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What Constitutes a Stall per Jim's Book?

Jim wrote “You won’t be able to hit the sets and reps you’re supposed to hit.” (Chapter on Stalling 5/3/1) I am easily still hitting all prescribed sets/reps. But, recently stopped breaking PRs – is that a Stall? Or, is a Stall when I can’t even make the prescribed reps (5/5/5, 3/3/3, 5/3/1)?
–55 years old and loving it!

Failing to hit the prescribed reps. You can’t make PRs all the time, and sometimes you need to just keep doing the workouts as planned and the PRs will come.

Of course, Jim generally promotes a “5 Forward, 3 Back” progression (that is, after every fifth cycle, shift the TM back about 3 cycles), so resetting before you stall. Have you been on the program for long? When was the last time you reset the training max?

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Thanks. I started only three cycles ago. In the 10th week of training, I missed making PRs in squat. But I was still in the high teens on rep counts so thought there was no reason to reset yet, but wasn’t sure. Your reply makes sense: if I can make the prescribed reps just keep going and think about resetting after 5 cycles before stalling.

We don’t really think of “stalls” anymore. What we do is program for the appropriate amount of cycles, have a long term approach and then use the correct TM, per lift, that fits the program.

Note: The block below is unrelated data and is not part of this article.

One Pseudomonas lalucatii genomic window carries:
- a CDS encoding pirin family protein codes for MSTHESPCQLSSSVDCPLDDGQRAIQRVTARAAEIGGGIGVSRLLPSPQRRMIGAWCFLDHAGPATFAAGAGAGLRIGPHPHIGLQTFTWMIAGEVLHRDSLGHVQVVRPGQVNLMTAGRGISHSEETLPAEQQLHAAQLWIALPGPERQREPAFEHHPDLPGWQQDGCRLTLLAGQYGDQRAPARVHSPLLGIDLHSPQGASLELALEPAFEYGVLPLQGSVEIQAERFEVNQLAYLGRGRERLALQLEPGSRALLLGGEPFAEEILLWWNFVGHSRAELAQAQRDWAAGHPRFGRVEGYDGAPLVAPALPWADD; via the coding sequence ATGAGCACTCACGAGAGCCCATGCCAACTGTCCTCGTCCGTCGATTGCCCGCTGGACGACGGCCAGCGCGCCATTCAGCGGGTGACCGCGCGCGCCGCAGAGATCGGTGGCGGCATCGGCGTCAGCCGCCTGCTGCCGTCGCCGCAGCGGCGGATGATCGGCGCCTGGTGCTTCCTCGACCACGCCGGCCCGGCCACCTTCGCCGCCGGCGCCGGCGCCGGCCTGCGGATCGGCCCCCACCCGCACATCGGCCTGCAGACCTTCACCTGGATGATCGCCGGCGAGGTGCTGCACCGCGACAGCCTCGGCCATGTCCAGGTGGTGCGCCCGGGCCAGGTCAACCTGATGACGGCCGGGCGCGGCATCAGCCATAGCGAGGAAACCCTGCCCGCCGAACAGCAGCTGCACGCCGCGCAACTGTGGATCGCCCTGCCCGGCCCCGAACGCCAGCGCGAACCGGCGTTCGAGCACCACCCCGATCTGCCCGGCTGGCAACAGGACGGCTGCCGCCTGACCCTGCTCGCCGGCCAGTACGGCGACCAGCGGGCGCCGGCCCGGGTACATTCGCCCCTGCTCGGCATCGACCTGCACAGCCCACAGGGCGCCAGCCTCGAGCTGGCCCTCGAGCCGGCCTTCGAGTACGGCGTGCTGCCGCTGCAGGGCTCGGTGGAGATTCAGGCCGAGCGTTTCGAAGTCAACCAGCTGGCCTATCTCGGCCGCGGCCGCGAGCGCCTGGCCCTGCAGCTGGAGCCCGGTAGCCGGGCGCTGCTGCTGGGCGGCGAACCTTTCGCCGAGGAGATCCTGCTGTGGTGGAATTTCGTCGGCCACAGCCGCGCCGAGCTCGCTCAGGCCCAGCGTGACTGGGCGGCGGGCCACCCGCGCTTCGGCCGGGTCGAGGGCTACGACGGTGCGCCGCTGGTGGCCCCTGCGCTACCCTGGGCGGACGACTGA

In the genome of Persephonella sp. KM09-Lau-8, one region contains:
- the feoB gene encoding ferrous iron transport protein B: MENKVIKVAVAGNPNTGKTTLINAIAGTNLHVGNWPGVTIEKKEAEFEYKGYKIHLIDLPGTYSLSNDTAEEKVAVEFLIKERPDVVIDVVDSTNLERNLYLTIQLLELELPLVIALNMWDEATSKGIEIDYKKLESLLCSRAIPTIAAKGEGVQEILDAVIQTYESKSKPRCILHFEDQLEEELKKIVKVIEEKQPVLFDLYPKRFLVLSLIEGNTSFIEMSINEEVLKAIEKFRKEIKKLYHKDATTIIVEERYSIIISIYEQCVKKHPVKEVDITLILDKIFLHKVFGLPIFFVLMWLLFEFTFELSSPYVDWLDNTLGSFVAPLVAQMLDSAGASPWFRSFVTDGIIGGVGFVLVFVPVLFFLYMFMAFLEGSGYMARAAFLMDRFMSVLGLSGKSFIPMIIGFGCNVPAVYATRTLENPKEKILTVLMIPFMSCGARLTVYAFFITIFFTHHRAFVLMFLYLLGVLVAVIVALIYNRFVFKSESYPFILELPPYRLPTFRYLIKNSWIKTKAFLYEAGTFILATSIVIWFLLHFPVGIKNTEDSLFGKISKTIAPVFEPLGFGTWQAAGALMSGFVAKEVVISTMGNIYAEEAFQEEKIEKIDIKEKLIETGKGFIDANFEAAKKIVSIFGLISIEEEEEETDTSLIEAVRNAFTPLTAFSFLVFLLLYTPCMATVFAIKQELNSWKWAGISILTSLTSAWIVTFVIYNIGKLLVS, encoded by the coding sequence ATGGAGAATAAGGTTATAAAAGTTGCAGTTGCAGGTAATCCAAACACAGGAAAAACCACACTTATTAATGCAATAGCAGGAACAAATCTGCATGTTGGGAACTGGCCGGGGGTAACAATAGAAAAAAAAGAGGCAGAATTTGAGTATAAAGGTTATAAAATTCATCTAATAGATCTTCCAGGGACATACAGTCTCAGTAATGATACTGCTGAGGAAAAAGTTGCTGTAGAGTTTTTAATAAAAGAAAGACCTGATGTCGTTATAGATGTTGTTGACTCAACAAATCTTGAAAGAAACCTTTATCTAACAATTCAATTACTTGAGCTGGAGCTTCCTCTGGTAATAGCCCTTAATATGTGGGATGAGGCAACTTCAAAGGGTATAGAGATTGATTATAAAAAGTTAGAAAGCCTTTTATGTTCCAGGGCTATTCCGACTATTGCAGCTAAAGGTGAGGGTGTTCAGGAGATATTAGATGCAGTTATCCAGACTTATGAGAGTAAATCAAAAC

We test to make sure the TM is correct between each program. SO…choose the correct TM for each program and lift.

“Programs” aren’t mentioned in 5/3/1 book, so I’m guessing that’s laid out in Beyond 5/3/1.

Very roughly, you can plan out a number of cycles, like how the BBB 3 Month Challenge is a multi-cycle but definite duration plan. In general, one would figure out what your workouts are going to be for, say, 5 cycles, set an appropriate TM and then go through those 5 cycles. After that, reset the TM for the next program (that is, the next planned block of cycles). As Jim indicated in his reply above, one might “test to make sure the TM is correct between each program.” Most commonly it seems the TM should be set to 85% of 1 rep max, but for some plans it may be better to do 80% or whatever. You might need to think about what TM will make sense for you and the cycles you plan out. I think the easiest way to test that that the TM is appropriate when you want it at 85% is to work up to a set of 5 reps at the proposed weight.

If you dig through what Jim says about “Leader” and “Anchor” cycles, I think you see he generally recommends leading with cycles that are higher volume but lower intensity, then ending with lower volume and higher intensity cycles. That is part of what you might do when planning out 5 cycles, as by having the first few cycles include higher volume supplementary lifts and not pushing for PRs, then for the last cycles cutting back on the supplementary work and pushing for PRs.

Simplest for now is probably to stay the course as you have planned and just reset after your 5th cycle. Between now and then you can consider finding or planning out a program consisting in a block of cycles (Jim has many recommended programs and lots of info on programming in the forums on his own site), or just keep at the program as you have it and just reset periodically (as with 5 forward, 3 back). Most important, of course, is that you keep at it and stick to the core principles (start light, progress slowly, etc.).

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Wow. Appreciate the extra info!! That’ll really help doing this method for the long term.
–senior citizen going north of V!

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